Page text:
Here is the list of top 10 excuses you are likely to hear if you work with a programmer!
10. “I haven’t touched that module in weeks!”
9. “It must be a hardware problem.”
8. “Somebody must have changed my code.”
7. “Did you check for a virus on your system?”
6. “You must have the wrong version.”
5. “That’s weird…”
4. “There must be something wrong with your data”
3. “It has never done that before.”
2. “It worked yesterday.”
… and, by far the best one:
1. “It works on my machine”
INTERFACING TO HLL ROUTINES
There are times that high level languages need to call assembly language modules. This results due to constraints like speed and memory space.
We shall look at interfacing a Pascal program to an assembly language module.
The Pascal program will declare an integer based array, and pass the address of this array, and the number of elements in the array, to an assembly language module. Continue reading “Assembly Language – Interfacing to Hill Routines”
Parameter passing refers to the exchange of data between modules.
There are many ways this information can be exchanged. Continue reading “Assembly Language Programming – Parameter Passing”
This section discusses the basics of generating an executable file from an Assembly language source code file. There is also a discussion of the compiler options of conditional assembly and macros.
With the older versions of Microsoft Assemblers, there are two basic steps used to generate an executable file to run under DOS. The first step is to compile the Assembly language source code into an object file. The second step is to link the object file with any other object files necessary and any needed library routines to generate the executable file. With the new version of Microsoft Assembler, you can compile and link with a single command. Continue reading “Compiling and executing assembly language programs”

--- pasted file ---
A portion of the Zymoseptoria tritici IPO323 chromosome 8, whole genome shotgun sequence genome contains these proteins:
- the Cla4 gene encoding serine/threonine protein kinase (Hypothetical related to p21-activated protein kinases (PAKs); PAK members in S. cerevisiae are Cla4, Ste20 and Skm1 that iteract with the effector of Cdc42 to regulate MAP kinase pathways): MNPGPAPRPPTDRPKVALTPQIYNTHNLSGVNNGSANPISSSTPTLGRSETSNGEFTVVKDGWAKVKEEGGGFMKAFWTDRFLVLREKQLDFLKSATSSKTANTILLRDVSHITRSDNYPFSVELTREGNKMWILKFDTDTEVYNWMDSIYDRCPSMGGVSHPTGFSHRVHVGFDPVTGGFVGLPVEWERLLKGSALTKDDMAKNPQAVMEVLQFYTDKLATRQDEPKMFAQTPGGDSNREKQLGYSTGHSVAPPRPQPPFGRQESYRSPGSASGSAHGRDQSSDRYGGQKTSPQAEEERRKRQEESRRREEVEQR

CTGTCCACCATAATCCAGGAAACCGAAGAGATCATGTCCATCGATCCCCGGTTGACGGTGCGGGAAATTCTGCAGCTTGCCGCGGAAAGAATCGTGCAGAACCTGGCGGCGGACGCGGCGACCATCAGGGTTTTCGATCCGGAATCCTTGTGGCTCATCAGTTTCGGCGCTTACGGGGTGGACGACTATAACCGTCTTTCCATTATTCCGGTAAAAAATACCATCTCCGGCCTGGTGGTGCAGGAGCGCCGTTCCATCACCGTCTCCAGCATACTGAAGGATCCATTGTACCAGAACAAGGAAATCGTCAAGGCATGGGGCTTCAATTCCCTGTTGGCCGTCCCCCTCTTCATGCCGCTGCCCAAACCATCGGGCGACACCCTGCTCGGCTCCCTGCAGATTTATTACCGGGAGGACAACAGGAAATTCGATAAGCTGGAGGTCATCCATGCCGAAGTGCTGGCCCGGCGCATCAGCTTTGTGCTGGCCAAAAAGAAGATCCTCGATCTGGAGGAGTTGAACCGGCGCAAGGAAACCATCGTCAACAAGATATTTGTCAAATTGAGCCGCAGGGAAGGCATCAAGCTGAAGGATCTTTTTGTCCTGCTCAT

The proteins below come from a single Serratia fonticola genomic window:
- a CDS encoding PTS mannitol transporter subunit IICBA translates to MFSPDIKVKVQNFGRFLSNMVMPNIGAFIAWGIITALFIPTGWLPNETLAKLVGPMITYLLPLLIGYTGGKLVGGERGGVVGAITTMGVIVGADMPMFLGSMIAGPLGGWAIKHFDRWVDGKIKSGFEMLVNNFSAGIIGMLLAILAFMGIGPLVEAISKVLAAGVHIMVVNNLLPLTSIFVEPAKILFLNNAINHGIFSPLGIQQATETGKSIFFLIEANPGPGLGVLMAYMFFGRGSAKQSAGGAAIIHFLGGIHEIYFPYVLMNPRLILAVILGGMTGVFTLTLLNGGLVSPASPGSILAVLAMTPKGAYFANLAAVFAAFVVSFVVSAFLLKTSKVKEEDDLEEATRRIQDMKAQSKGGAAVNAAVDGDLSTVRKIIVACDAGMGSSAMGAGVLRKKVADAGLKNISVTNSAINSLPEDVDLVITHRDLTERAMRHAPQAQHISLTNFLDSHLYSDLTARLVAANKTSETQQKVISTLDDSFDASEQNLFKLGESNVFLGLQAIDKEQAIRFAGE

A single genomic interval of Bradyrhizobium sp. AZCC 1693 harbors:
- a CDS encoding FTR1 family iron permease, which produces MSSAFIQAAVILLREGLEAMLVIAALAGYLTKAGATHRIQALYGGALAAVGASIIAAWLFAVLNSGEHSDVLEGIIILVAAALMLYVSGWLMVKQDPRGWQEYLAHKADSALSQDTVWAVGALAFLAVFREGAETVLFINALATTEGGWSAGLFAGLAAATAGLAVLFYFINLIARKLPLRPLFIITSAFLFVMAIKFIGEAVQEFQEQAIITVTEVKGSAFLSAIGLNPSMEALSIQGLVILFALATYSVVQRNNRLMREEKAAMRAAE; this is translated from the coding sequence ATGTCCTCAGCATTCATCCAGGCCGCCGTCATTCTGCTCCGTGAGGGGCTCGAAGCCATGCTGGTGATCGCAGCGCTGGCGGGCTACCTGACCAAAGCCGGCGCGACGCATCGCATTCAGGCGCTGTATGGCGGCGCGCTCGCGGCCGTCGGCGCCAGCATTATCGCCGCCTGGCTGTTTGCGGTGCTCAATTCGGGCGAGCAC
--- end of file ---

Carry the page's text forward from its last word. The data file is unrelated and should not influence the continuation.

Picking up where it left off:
In the code examples so far, we have separated out the coded instructions from the data. Modern processors like the 8088 have separate registers which deal with each section of a program.
CS and IP = instructions
DS, BX, SI= data
ES, BX, DI= extra data
SS, SP, BP= stack
In writing programs for modern processors like the 8088, the program is structured with a minimum of three sections, called SEGMENTS. The three segments represent the CODE, DATA and STACK areas of the program. Information within each segment is accessed differently depending upon the segment type. To access data in the stack segment requires the use of the SS, SP and or BP registers. The following diagrams illustrates how information in the stack and data segments are accessed.
Special assembler directives are used to specify the different segments
Continue reading “Assembly Language Programming – 16 bit processing”
Computer systems use character based keyboards and displays for inputting and outputting data. Conversion routines are necessary to convert data types to character strings and back again.
Consider the entry from a keyboard of an integer value 276. This represents a three character sequence of ‘2’, ‘7’ and ‘6’. This character sequence will need to be converted into an appropriate 16bit value representing an integer. Also consider displaying the value of a byte as two hex digits. Each nibble must be converted to an ASCII character before displaying on the terminal screen. Continue reading “Assembly Language: Data Conversions Routines”
This section will cover the programmable CPU registers. The Assembly language programmer must be familiar with the references and uses of each register in order to program effectively. Other registers are discussed in the section on different 80X86 processors. Continue reading “CPU Registers”